Kathy Lohr, NPR
Iraqi refugees (from left) Ashy Yalda, her granddaughter Raghed Toma, and her son Gorges Yonan stand in front of their new apartment in the Atlanta suburb of Doraville.
Iraqi refugees (from left) Ashy Yalda, her granddaughter Raghed Toma, and her son Gorges Yonan stand in front of their new apartment in the Atlanta suburb of Doraville. Kathy Lohr, NPR
Displaced Iraqis in the Middle East
Gulf States 200,000*
*As of April 2007
Estimates include recognized refugees, asylum seekers and other Iraqis who may be in need of international protection.
Source: U.N. High Commissioner for Refugees
More than 4 million people have fled their homes in Iraq since the war began. According to the United Nations, about half of those have become refugees in Syria, Jordan and other neighboring countries.
The U.S. government initially said about 7,000 Iraqi refugees would be allowed into this country by the end of September, but few have made it so far.
"It's a very slow response to this crisis," says Ellen Beattie, with the International Rescue Committee in Atlanta.
"There are literally millions of Iraqi refugees in Syria, Jordan, Lebanon, Turkey and the [Persian] Gulf states, and they are all in very precarious and dire circumstances there," Beattie says. "They're struggling economically, academically and [they're] unable to build a new life."
'Security Protocol' Slows Refugee Flow
In February, the State Department said that as many as 7,000 Iraqi refugees who are the most vulnerable would be allowed into the United States. They include those with health problems, single moms and those targeted because they helped the U.S. government. To date, only about 850 have arrived.
Assistant Secretary of State Ellen Sauerbrey says there has been confusion over the number of refugees expected to be resettled.
"There was no infrastructure in place to do multiple interviews that are required under law for refugees coming from anywhere in the world," she says.
Because of concerns about terrorism, Iraqi refugees have to go through a "particular security protocol" before any could come to the United States.
"It's taken time to put all the pieces in place, but now the flow is beginning to move much more rapidly," Sauerbrey says.
After just a trickle over the spring and summer, 529 refugees arrived in August. Sauerbrey says the goal is for another 500 to 700 to arrive by the end of this month.
Signing a Lease
Two Iraqi families recently arrived in Atlanta.
There are eight in the Yonan family, including Gorges, the father; his wife, five children and the grandmother, Ashy Yalda. Outside the family's new apartment in America, Yalda tries to communicate, but she can't speak English.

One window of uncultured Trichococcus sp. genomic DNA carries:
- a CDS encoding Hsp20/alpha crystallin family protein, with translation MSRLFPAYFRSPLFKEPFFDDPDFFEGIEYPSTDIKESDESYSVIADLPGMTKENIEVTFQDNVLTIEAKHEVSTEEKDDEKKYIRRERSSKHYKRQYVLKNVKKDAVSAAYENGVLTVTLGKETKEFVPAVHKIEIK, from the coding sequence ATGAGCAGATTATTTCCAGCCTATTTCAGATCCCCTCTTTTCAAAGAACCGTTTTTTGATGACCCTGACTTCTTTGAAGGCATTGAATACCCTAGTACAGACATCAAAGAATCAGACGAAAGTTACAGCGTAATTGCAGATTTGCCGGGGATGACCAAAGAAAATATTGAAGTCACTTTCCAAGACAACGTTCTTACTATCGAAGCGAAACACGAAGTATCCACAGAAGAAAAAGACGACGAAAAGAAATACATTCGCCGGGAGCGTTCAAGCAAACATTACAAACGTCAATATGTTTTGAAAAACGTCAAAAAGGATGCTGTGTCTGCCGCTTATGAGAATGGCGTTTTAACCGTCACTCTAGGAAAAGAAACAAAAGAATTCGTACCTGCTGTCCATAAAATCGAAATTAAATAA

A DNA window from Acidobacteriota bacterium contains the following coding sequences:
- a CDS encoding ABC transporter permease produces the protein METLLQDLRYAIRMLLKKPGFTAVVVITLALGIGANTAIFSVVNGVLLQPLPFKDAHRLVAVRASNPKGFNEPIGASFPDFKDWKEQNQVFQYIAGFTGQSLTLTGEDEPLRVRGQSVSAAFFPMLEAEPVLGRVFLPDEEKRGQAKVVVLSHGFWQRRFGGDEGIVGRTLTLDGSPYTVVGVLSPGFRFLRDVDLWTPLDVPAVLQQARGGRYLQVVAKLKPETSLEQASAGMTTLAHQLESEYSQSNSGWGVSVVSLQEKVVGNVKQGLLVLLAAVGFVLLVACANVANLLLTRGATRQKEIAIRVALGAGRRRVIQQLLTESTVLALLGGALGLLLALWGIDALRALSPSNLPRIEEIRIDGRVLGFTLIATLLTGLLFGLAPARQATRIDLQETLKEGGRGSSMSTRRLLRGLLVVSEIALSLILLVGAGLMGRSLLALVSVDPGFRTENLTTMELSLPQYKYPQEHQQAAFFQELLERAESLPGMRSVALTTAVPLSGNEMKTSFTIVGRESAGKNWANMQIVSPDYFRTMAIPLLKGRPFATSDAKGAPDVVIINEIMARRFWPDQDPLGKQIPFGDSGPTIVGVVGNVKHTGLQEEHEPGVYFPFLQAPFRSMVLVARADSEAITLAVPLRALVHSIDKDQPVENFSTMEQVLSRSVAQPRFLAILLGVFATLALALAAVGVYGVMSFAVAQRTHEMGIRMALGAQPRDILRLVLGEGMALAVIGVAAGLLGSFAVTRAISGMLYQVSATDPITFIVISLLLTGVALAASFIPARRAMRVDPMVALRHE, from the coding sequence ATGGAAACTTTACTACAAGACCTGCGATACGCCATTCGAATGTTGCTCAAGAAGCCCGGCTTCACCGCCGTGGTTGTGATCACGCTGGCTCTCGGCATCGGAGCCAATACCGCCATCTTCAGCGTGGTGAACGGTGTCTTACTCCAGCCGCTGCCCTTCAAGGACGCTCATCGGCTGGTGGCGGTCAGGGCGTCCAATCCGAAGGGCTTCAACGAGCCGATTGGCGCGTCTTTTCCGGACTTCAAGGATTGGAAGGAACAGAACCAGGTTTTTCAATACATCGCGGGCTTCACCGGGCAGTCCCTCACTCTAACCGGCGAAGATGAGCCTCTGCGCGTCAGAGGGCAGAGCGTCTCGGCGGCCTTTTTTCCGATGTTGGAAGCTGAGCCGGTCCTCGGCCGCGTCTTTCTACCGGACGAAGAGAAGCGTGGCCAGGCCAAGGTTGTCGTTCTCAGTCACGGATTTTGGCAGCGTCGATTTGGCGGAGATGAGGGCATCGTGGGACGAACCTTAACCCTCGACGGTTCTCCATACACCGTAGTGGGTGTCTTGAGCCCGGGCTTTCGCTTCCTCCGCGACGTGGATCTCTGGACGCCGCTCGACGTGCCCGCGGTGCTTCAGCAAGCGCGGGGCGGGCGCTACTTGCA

Through a translator Yalda says, "People from Iraq are not different than you." She says she's worried about her daughter, who is still in Iraq.
The entire family heads to the apartment office where the parents will sign a lease, one of the first steps in getting settled here.
Gorges Yonan worked with the U.S. Army as an electrician in Iraq. That's why he says his family had to leave the country. His brother, who also worked for the Army, was killed. Then, Yonan received anonymous phone calls threatening his family.
Yonan says he sold everything he had — his house and his car — to get enough money to get out of Iraq. In 2004, the family headed to Turkey.
Life there was difficult, according to Yonan. He had no job. A family member sent some money to help them get by. For the past two years, only two of his children were able to attend school.
'I'm Very Happy'
The second Iraqi family to arrive in Atlanta is a single mom with three children. They sign up for school at the International Student Center in Dekalb County. Bothinaa Mohammed can only say a few words of English, but they are powerful.
"Beautiful school. I'm very happy. America good, very good," says Mohammed as she smiles a little. She looks weary.
Mohammed has spent hours waiting and registering. She says her three children were not allowed to go to school in Jordan where they've lived the past four years. She's thrilled they'll have the opportunity here.
"Back home we were suffering a lot," Mohammed says. "But I hope everything will change. I like the school building and I think my children are going to learn a lot."
The children from both Iraqi families began school this week. The adults began taking English classes and will spend the next few weeks figuring out their new surroundings.